Natural health: Fibroids and gynaecomastia

Q. My gynaecologist discovered a fibroid at my last check-up. Is there anything I can do to help while I am waiting for surgery?

A. Uterine fibroids are more common than most of us realise, with around 25% of all women being diagnosed with these benign tumours, and almost half are women aged over 40.

Most are very small growths, about the size of a walnut, but in rare cases a fibroid will grow to be larger.

Occurring anywhere within the pelvic cavity, uterine fibroids are essentially an abnormal muscle cell response to oestrogen. 

In most cases fibroids will shrink considerably (or disappear altogether) of their own accord following menopause due to the drop in oestrogen production, which is why the fibroid is usually monitored rather than being immediately removed.

During peri-menopause, oestrogen levels can often rise and trigger fibroid growth before menstruation ceases, hence the higher incidence of uterine fibroids found in women over the age of 40. 

Pregnancy is another trigger for fibroid growth, and researchers are looking at whether or not this is linked to an increase in progesterone production while the woman is pregnant.

In most cases a fibroid or fibroids will not cause any symptoms, but some women will experience heavier menstrual periods, anaemia, urinary incontinence, and pain during sexual intercourse.

Exercise is thought to help reduce the size of fibroids.

You can also balance your hormones through your diet. Cutting back on animal fats, and increasing your intake of oily fish will help. If seafood isn’t your thing, then supplement with unpolluted fish oils ( ; 045-892267). 

The hormone balancing herb, Agnus castus (also known as chasteberry), can actually stop fibroid growth by raising progesterone levels. Bioforce make an Agnus castus tincture, which costs €9.75 for 50ml; take 20 drops daily in water.

Surgical treatment for uterine fibroids has come a long way since the days of total hysterectomy. As an alternative to removing the uterus, surgeons are now able to perform a more localised approach, such as hysteroscopic resection, uterine embolisation, myomectomy, and supracervical hysterectomy.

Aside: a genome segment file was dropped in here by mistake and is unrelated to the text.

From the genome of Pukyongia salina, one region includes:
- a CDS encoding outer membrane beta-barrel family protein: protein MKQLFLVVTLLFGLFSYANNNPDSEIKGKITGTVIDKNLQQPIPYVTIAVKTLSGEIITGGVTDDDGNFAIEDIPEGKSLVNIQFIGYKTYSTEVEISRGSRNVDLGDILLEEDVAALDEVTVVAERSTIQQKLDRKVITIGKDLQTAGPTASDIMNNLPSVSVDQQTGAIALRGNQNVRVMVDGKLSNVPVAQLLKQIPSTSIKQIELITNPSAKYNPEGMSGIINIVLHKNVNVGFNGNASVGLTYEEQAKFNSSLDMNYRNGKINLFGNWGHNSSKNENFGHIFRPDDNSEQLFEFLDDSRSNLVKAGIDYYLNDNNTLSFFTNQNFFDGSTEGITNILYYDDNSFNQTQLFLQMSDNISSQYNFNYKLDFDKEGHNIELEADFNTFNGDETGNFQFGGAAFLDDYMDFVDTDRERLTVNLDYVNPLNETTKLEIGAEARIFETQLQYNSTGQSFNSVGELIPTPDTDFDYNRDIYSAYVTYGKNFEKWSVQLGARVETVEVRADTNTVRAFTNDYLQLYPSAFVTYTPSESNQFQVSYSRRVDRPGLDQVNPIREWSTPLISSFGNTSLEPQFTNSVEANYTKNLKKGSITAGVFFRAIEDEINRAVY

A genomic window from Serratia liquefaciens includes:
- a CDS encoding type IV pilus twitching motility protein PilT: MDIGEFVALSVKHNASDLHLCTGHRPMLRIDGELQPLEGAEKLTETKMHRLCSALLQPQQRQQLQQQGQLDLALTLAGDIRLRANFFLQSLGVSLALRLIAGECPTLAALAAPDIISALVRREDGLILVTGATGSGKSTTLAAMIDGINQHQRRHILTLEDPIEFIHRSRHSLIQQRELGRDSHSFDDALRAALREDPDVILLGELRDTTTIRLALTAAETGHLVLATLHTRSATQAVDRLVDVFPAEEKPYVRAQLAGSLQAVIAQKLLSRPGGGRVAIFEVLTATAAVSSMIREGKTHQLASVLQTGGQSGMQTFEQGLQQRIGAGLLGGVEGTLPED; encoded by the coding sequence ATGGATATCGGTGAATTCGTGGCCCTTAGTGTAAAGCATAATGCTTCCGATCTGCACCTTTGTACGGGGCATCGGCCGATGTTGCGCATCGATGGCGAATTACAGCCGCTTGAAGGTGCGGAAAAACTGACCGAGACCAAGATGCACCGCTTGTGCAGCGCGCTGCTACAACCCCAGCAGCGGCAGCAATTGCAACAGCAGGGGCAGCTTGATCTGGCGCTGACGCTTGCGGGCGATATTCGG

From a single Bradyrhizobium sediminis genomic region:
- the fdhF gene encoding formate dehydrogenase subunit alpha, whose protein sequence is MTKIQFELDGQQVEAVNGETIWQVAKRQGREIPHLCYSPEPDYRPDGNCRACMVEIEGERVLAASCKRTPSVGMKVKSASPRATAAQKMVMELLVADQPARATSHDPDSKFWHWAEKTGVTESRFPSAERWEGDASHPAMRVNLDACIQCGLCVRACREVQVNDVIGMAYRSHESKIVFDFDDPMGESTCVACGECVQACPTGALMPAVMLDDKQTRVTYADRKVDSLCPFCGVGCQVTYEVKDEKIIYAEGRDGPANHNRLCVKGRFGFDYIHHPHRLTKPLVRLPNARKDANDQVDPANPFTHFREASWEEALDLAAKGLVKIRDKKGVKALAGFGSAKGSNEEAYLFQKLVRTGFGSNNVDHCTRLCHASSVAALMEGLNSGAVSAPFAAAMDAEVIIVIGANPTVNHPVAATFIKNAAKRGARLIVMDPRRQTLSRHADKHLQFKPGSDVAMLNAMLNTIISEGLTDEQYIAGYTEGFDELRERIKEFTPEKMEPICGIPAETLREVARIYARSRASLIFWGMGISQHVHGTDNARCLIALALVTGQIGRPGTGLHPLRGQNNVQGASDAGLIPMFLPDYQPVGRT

It is certainly worth discussing these options with your gynaecologist, if you haven’t already.

Q. I have developed tissue on my chest to the point where it resembles female breasts. I am a 56-year-old male and am too embarrassed to talk about this with my doctor.

What you describe is known as gynaecomastia, where the mammary glands (present in both men and women) grow to an abnormal size. Hormones, genetic factors, and dietary choices can all be factored in when it comes to gynaecomastia.

A. Of these three things, diet is the one that we have the most control over. 

In some men, this is a simple case of over-eating, particularly consuming highly-processed foods. Excess weight is distributed differently between individuals, so this is where genetic factors are a consideration.

Eating a plant-based diet is reported to help reduce the appearance of so-called “man boobs”, however you must make sure that you avoid soya-based products. Soya beans contain high levels of phytoestrogens, which mimic the female hormone oestrogen in the body and can cause glandular change in males and females.

You might want to consider taking herbs that are reputed to increase testosterone production — such as Tribulus terrestris and Horny Goat Weed (Epimedium saggitatum).

I appreciate this is a very personal issue for you to discuss with anybody, which makes it difficult to take steps in terms of dealing with the issue. 

It is a good idea to test for any underlying metabolic disorders or diseases that may be triggering this tissue growth, so sharing this with your doctor is definitely worth the potential embarrassment.


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